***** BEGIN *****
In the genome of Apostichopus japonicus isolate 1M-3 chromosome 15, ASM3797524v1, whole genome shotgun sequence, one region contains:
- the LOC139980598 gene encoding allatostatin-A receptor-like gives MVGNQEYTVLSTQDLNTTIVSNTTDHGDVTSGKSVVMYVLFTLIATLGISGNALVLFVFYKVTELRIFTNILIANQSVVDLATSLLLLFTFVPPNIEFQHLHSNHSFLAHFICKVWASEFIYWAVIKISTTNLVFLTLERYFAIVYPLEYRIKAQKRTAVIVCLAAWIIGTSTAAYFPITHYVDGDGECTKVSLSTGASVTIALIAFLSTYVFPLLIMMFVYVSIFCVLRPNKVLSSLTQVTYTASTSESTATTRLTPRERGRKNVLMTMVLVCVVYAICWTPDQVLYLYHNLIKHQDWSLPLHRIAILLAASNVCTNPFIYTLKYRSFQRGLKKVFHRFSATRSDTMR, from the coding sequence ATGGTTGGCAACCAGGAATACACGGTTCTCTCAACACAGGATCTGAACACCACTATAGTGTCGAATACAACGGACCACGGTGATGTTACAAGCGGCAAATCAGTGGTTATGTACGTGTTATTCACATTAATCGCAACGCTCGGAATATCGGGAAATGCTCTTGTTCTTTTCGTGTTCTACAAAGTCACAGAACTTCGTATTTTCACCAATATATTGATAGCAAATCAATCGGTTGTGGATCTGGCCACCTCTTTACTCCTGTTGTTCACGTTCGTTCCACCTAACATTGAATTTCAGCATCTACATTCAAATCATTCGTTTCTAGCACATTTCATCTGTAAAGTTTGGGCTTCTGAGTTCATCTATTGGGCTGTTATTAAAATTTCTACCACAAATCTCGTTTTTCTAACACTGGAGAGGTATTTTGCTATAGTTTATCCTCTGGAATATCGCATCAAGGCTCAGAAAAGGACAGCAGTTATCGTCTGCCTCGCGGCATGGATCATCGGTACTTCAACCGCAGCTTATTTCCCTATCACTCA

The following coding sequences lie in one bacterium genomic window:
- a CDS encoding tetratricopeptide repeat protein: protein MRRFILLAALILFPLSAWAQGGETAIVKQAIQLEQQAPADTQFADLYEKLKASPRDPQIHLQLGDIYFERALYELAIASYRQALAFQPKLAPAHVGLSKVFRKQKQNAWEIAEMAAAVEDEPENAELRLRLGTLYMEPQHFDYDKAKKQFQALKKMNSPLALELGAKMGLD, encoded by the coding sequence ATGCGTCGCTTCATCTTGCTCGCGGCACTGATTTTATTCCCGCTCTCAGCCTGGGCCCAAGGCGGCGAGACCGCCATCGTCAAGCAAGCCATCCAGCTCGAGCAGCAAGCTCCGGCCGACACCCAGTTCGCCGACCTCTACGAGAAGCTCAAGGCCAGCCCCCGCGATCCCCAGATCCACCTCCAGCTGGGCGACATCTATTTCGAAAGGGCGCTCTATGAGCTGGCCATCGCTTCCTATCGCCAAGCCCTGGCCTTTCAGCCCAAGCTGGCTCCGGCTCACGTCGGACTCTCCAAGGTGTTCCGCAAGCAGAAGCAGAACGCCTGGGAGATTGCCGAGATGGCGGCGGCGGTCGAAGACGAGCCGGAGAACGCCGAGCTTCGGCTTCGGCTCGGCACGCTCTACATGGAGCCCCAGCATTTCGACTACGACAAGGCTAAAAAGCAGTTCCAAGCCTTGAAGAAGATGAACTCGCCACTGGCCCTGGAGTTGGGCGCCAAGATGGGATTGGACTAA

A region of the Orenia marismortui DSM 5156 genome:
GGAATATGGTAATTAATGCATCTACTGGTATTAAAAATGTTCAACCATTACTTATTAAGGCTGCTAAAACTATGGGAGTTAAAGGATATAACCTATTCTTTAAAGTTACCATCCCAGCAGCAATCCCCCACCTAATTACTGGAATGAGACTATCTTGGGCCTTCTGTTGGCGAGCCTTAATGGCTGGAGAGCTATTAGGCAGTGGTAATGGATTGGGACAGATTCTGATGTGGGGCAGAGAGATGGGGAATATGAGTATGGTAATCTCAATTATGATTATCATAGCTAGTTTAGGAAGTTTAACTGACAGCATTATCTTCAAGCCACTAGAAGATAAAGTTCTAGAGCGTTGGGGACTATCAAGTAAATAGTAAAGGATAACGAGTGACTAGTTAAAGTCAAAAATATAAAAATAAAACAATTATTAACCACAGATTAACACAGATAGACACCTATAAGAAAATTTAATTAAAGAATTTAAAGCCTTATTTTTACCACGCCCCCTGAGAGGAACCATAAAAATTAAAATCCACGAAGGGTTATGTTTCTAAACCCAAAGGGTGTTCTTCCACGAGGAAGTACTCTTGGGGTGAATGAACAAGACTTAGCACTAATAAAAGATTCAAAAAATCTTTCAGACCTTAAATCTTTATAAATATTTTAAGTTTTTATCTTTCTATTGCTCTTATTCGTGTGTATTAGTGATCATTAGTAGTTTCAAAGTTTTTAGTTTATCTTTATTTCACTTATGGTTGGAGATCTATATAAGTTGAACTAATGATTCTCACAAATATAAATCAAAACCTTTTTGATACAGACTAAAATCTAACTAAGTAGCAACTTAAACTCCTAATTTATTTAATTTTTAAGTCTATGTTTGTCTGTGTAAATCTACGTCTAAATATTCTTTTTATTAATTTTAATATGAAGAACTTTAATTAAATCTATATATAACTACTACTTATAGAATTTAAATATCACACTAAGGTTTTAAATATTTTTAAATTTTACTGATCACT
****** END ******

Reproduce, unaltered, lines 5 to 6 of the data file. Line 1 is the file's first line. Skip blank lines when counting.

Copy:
A region of the Orenia marismortui DSM 5156 genome:
GGAATATGGTAATTAATGCATCTACTGGTATTAAAAATGTTCAACCATTACTTATTAAGGCTGCTAAAACTATGGGAGTTAAAGGATATAACCTATTCTTTAAAGTTACCATCCCAGCAGCAATCCCCCACCTAATTACTGGAATGAGACTATCTTGGGCCTTCTGTTGGCGAGCCTTAATGGCTGGAGAGCTATTAGGCAGTGGTAATGGATTGGGACAGATTCTGATGTGGGGCAGAGAGATGGGGAATATGAGTATGGTAATCTCAATTATGATTATCATAGCTAGTTTAGGAAGTTTAACTGACAGCATTATCTTCAAGCCACTAGAAGATAAAGTTCTAGAGCGTTGGGGACTATCAAGTAAATAGTAAAGGATAACGAGTGACTAGTTAAAGTCAAAAATATAAAAATAAAACAATTATTAACCACAGATTAACACAGATAGACACCTATAAGAAAATTTAATTAAAGAATTTAAAGCCTTATTTTTACCACGCCCCCTGAGAGGAACCATAAAAATTAAAATCCACGAAGGGTTATGTTTCTAAACCCAAAGGGTGTTCTTCCACGAGGAAGTACTCTTGGGGTGAATGAACAAGACTTAGCACTAATAAAAGATTCAAAAAATCTTTCAGACCTTAAATCTTTATAAATATTTTAAGTTTTTATCTTTCTATTGCTCTTATTCGTGTGTATTAGTGATCATTAGTAGTTTCAAAGTTTTTAGTTTATCTTTATTTCACTTATGGTTGGAGATCTATATAAGTTGAACTAATGATTCTCACAAATATAAATCAAAACCTTTTTGATACAGACTAAAATCTAACTAAGTAGCAACTTAAACTCCTAATTTATTTAATTTTTAAGTCTATGTTTGTCTGTGTAAATCTACGTCTAAATATTCTTTTTATTAATTTTAATATGAAGAACTTTAATTAAATCTATATATAACTACTACTTATAGAATTTAAATATCACACTAAGGTTTTAAATATTTTTAAATTTTACTGATCACT